The second factor is what your plans are for the money? Do you need the income or is it money you have earmarked for your beneficiaries?
If you need the income, is it important to eliminate the risk of having to withdraw money during market downturns?
If you don’t need the money, is cash value life insurance where your money can grow tax deferred, you can have access to tax free income down the road, and your beneficiaries will benefit from a tax free payment usually significantly greater than in most other strategies?
Annuity Misconceptions #6:
I’m to young to own an annuity
Many people in their 40s and 50s think that they are too young to purchase of an annuity. However, there are several reasons why a younger person who is still 20 years away from retirement would consider purchasing an annuity.
Annuities designed for competitive growth can offer up to 80% of the markets upside while protecting principal on the downside offering a very attractive value proposition.
High earners who have maxed out their contributions to their Roth IRAs and 401(k)s could funnel additional funds earmarked for retirement into a fixed indexed annuity, as these do not have any contribution limits and will provide additional tax deferral benefits.
Annuity Misconceptions #7:
Annuities are to complicated to understand
I like to address this misconception with my car an analogy. When I’m in the market for a new car (I am not a car guy), I want to know what the car does, not how it does it. How fast can it go, how well does it corner, how smooth is the ride, how safe is it in case of an accident.
I don’t need to understand how it does what it does, just that it does it. The fact is, some annuities such as Fixed Annuities are easy to understand. Other like Fixed Indexed Annuities are a more complex;
If someone is trying to sell you an annuity by trying to explain the mechanics of the crediting methods and the indexes they are tied to, you are probably going to end up with an annuity that isn’t right for you.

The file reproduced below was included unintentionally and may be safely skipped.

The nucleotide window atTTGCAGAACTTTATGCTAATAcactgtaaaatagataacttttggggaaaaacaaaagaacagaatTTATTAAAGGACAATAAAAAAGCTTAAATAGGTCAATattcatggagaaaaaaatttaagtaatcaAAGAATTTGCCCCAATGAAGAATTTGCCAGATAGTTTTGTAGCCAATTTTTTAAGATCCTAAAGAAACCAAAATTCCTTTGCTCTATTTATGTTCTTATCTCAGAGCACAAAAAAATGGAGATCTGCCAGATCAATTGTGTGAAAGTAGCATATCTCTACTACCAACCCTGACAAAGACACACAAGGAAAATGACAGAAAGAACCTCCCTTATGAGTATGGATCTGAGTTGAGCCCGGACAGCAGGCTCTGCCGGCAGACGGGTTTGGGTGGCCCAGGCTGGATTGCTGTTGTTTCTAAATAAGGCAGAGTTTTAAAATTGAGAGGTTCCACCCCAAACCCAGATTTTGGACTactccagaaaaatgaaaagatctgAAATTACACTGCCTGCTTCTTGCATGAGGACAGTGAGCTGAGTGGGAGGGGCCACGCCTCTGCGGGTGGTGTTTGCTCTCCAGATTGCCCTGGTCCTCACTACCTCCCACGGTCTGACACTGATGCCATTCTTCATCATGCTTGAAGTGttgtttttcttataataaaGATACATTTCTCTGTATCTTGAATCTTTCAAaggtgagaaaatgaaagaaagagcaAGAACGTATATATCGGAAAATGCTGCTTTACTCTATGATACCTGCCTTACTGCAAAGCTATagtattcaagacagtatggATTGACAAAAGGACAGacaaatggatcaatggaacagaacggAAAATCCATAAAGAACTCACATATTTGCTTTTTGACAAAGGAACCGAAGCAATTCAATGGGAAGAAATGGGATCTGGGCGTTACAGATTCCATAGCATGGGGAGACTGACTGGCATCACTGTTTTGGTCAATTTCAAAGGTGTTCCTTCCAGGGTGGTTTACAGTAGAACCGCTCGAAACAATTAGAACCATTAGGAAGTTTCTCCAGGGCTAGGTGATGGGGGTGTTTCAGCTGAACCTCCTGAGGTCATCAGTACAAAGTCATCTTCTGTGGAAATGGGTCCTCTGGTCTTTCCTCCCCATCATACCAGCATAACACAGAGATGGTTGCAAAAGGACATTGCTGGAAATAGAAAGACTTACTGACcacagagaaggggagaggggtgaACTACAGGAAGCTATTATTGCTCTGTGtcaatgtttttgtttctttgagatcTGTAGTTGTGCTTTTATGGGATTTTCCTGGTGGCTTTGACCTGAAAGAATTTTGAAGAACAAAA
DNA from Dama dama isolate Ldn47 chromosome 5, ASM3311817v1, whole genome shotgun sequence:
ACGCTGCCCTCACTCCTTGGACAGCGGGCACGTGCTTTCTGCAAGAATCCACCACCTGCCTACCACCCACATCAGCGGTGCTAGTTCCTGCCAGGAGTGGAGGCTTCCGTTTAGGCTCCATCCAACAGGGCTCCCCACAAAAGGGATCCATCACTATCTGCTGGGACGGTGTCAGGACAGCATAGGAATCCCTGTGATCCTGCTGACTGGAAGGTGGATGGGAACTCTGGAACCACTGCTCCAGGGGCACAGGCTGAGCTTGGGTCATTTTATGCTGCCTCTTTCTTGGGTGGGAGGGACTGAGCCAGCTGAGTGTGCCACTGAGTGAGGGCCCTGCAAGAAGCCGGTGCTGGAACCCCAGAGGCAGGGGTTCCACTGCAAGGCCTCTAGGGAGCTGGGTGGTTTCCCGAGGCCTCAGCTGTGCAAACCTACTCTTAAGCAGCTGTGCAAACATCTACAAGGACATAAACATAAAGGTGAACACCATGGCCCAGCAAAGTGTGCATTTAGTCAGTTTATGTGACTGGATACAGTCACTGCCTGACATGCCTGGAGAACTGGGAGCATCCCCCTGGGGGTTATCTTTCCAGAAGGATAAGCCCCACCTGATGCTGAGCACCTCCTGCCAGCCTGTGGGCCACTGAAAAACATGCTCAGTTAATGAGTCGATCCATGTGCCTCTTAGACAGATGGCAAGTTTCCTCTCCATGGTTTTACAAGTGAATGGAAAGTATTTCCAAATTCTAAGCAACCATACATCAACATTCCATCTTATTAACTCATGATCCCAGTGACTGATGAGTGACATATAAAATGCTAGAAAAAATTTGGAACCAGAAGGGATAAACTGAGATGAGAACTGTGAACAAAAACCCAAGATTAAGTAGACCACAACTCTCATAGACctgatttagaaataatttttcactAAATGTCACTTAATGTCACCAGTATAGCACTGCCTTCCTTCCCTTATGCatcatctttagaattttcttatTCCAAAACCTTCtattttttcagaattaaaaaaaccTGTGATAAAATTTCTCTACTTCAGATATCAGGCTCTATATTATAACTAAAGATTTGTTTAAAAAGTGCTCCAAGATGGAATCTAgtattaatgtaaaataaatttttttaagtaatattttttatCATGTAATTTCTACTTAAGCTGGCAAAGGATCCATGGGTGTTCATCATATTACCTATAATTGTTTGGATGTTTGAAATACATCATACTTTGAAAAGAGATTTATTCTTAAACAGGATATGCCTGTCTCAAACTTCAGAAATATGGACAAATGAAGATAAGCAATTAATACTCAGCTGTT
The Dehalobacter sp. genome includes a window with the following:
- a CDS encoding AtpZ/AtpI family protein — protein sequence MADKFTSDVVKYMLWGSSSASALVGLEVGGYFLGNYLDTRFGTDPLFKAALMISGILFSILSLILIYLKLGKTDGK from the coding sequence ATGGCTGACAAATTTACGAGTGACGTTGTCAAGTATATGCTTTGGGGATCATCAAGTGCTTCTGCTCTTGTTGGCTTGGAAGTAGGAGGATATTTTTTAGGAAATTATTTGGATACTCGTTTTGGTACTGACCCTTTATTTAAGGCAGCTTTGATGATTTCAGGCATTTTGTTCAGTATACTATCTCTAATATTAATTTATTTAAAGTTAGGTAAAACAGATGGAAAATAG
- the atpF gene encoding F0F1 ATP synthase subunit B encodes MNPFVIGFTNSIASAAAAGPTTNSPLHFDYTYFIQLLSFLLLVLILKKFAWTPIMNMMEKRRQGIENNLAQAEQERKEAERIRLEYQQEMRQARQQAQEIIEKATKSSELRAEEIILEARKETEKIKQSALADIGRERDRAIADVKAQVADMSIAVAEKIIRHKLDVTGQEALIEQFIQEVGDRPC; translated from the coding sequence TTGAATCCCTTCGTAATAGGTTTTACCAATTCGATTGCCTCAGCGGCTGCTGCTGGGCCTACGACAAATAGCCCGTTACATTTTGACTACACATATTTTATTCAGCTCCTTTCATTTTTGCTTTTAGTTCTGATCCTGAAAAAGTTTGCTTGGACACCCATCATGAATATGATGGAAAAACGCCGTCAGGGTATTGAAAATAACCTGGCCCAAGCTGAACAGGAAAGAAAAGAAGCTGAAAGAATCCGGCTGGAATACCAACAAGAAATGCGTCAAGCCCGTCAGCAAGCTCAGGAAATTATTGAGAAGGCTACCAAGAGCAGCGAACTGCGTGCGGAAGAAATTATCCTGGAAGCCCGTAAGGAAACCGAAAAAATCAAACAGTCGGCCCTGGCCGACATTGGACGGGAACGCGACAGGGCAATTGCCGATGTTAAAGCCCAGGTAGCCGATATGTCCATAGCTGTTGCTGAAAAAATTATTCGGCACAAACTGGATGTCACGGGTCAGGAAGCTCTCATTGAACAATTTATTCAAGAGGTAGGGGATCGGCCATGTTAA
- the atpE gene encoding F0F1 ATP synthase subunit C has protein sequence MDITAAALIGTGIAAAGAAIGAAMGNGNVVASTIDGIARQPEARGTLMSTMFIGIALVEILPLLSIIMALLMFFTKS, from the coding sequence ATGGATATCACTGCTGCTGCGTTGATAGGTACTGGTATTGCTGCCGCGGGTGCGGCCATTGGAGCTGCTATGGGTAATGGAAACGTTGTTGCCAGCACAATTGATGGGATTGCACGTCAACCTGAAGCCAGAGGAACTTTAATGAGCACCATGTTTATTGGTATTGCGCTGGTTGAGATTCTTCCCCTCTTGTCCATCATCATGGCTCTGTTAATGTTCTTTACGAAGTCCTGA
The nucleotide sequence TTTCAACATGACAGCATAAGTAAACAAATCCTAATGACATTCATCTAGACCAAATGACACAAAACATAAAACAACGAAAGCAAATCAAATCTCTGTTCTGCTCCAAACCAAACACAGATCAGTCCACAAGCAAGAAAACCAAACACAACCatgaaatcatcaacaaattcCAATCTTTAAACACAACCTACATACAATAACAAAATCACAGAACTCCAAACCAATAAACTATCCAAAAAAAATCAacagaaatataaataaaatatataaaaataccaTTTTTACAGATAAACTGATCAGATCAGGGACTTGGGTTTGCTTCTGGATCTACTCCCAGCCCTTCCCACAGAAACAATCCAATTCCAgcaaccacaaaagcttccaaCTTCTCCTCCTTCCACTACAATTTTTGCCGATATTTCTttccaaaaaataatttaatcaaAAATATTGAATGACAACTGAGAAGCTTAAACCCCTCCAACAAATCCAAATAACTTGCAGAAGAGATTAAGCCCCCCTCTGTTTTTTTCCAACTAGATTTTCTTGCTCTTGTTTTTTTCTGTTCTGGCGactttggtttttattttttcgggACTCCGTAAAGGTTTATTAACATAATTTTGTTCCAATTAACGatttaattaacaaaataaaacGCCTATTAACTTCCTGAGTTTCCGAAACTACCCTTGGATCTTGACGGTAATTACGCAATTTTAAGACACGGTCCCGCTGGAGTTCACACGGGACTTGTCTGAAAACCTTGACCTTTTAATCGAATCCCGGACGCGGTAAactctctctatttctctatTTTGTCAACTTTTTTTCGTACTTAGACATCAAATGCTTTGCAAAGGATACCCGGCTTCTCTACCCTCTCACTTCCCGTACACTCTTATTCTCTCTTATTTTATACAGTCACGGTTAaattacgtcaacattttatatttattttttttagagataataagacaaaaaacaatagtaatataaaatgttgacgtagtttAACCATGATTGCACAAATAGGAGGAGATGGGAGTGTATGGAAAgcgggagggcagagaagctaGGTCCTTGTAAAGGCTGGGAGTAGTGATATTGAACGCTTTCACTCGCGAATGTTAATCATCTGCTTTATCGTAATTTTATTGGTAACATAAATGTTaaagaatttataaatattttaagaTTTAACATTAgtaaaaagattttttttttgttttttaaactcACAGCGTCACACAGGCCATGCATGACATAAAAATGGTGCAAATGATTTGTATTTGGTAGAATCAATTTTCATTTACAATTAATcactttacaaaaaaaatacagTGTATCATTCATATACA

I’m not saying that you shouldn’t understand them, but make sure your focus is first on the end result and then on the mechanics of how you get there.
This means that you need to be very clear about what you want and work with an adviser who will listen and help you find the annuity that will give you the results you want, no matter how it does it.
Annuity Misconceptions #8:
My family will not get my money if I die prematurely
This is true of certain annuities and on the payout option you select IF you decide to annuitize (convert your principal into a income stream; in doing so, you do lose control of your money).
The fact is that most people never annuitize. This is primarily due to the fact that:
- Annuities are often purchased as tax deferred vehicles that enable you to grow your nest egg without market risk (except Variable Annuities which do not protect your principal);
- Optional guaranteed lifetime income riders provide the security that comes with annuitizing but without losing control of your principal.
That said, if you do annuitize and elect a payout option on your life only (meaning payments end when you pass away), your income payments will likely be significantly higher than you could withdraw responsibly from a accounts exposed to market risk.
Annuity Misconceptions #9:
Annuities Must Be Bad Because They Pay High Commissions to Agents
I could have gotten more money from the sale of my house if the agent had been willing to list it for free. I could save at leat 15% when I eat out if only the server was willing to work for free. The nerve of some people who want to get paid for their services!
Some people say that annuities are sold, not purchased, and I completely agree. You see, a highly skilled financial agent’s job is to work with you determine if an annuity is right for you, then help you determine what kind of annuity is right for you, then narrow down the options even more to find the best one for you in order to sell you the one that is going to best meet your financial objectives.
The fact is, if you compare the one time commission (that doesn’t come out of your money so 100% of your premium goes to work for you on day one) that an annuity sale will pay compared to the yearly fees you are likely paying on other retirement savings vehicles and investments you currently have, they are usually significantly less over the holding period / contract term (i.e: 10 years).
Annuity Rider’s Aren’t Worth the Fee
Most of the time, when talking about annuity rider’s, we’re talking about the Guaranteed Lifetime Income Rider. These riders usually cost around 1% so the question is, is it worth it?
There is no cookie cutter answer to this question. The fact is, it depends on your income, your other retirement savings, the indexes used and the crediting option elected.
Your decision of who you work with to help you decide which annuity is right for you and should you add the optional riders is one of the keys to making sure you purchase the annuity that’s right for you.